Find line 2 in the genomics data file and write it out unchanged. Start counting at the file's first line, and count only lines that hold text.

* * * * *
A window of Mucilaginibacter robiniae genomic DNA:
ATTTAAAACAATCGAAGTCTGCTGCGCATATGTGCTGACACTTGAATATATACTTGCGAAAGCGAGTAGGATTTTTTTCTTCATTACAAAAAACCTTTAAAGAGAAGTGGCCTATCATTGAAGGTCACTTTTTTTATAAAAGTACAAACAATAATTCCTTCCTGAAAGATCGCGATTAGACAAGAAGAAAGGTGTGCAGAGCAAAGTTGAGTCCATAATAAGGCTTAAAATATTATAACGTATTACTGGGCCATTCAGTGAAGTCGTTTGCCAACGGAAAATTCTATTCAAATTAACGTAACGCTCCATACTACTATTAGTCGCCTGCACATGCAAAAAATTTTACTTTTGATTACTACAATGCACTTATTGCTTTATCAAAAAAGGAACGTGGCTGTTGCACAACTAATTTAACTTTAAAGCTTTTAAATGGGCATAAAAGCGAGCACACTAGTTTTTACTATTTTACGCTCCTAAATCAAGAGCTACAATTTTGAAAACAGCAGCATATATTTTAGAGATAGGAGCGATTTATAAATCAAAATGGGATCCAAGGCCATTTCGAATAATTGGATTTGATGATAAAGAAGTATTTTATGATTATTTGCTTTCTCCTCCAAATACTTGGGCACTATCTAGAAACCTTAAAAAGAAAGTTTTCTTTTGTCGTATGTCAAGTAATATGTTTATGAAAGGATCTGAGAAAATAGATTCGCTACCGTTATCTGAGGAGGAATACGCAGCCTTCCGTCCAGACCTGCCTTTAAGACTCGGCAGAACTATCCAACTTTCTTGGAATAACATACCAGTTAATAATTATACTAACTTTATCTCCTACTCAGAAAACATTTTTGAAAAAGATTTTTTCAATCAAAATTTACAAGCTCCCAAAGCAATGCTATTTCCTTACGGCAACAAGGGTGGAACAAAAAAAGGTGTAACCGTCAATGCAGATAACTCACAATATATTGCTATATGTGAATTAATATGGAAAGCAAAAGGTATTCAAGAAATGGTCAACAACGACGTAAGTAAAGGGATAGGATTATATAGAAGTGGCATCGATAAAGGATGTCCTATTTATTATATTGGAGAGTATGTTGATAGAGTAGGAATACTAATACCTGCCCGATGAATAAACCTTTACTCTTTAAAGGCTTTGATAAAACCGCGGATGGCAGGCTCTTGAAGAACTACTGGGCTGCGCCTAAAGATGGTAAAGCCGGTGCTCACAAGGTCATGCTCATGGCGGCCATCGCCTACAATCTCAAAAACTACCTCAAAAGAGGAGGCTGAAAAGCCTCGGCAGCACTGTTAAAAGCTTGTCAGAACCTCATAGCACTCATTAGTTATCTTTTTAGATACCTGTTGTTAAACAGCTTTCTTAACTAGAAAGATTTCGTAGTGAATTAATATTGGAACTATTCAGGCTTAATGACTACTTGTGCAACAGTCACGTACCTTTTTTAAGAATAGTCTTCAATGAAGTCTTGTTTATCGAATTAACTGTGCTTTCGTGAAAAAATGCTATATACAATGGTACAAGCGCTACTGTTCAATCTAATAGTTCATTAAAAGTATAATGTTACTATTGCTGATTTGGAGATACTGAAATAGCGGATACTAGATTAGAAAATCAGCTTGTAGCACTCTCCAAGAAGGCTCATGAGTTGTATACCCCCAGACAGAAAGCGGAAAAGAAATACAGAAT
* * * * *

ATTTAAAACAATCGAAGTCTGCTGCGCATATGTGCTGACACTTGAATATATACTTGCGAAAGCGAGTAGGATTTTTTTCTTCATTACAAAAAACCTTTAAAGAGAAGTGGCCTATCATTGAAGGTCACTTTTTTTATAAAAGTACAAACAATAATTCCTTCCTGAAAGATCGCGATTAGACAAGAAGAAAGGTGTGCAGAGCAAAGTTGAGTCCATAATAAGGCTTAAAATATTATAACGTATTACTGGGCCATTCAGTGAAGTCGTTTGCCAACGGAAAATTCTATTCAAATTAACGTAACGCTCCATACTACTATTAGTCGCCTGCACATGCAAAAAATTTTACTTTTGATTACTACAATGCACTTATTGCTTTATCAAAAAAGGAACGTGGCTGTTGCACAACTAATTTAACTTTAAAGCTTTTAAATGGGCATAAAAGCGAGCACACTAGTTTTTACTATTTTACGCTCCTAAATCAAGAGCTACAATTTTGAAAACAGCAGCATATATTTTAGAGATAGGAGCGATTTATAAATCAAAATGGGATCCAAGGCCATTTCGAATAATTGGATTTGATGATAAAGAAGTATTTTATGATTATTTGCTTTCTCCTCCAAATACTTGGGCACTATCTAGAAACCTTAAAAAGAAAGTTTTCTTTTGTCGTATGTCAAGTAATATGTTTATGAAAGGATCTGAGAAAATAGATTCGCTACCGTTATCTGAGGAGGAATACGCAGCCTTCCGTCCAGACCTGCCTTTAAGACTCGGCAGAACTATCCAACTTTCTTGGAATAACATACCAGTTAATAATTATACTAACTTTATCTCCTACTCAGAAAACATTTTTGAAAAAGATTTTTTCAATCAAAATTTACAAGCTCCCAAAGCAATGCTATTTCCTTACGGCAACAAGGGTGGAACAAAAAAAGGTGTAACCGTCAATGCAGATAACTCACAATATATTGCTATATGTGAATTAATATGGAAAGCAAAAGGTATTCAAGAAATGGTCAACAACGACGTAAGTAAAGGGATAGGATTATATAGAAGTGGCATCGATAAAGGATGTCCTATTTATTATATTGGAGAGTATGTTGATAGAGTAGGAATACTAATACCTGCCCGATGAATAAACCTTTACTCTTTAAAGGCTTTGATAAAACCGCGGATGGCAGGCTCTTGAAGAACTACTGGGCTGCGCCTAAAGATGGTAAAGCCGGTGCTCACAAGGTCATGCTCATGGCGGCCATCGCCTACAATCTCAAAAACTACCTCAAAAGAGGAGGCTGAAAAGCCTCGGCAGCACTGTTAAAAGCTTGTCAGAACCTCATAGCACTCATTAGTTATCTTTTTAGATACCTGTTGTTAAACAGCTTTCTTAACTAGAAAGATTTCGTAGTGAATTAATATTGGAACTATTCAGGCTTAATGACTACTTGTGCAACAGTCACGTACCTTTTTTAAGAATAGTCTTCAATGAAGTCTTGTTTATCGAATTAACTGTGCTTTCGTGAAAAAATGCTATATACAATGGTACAAGCGCTACTGTTCAATCTAATAGTTCATTAAAAGTATAATGTTACTATTGCTGATTTGGAGATACTGAAATAGCGGATACTAGATTAGAAAATCAGCTTGTAGCACTCTCCAAGAAGGCTCATGAGTTGTATACCCCCAGACAGAAAGCGGAAAAGAAATACAGAAT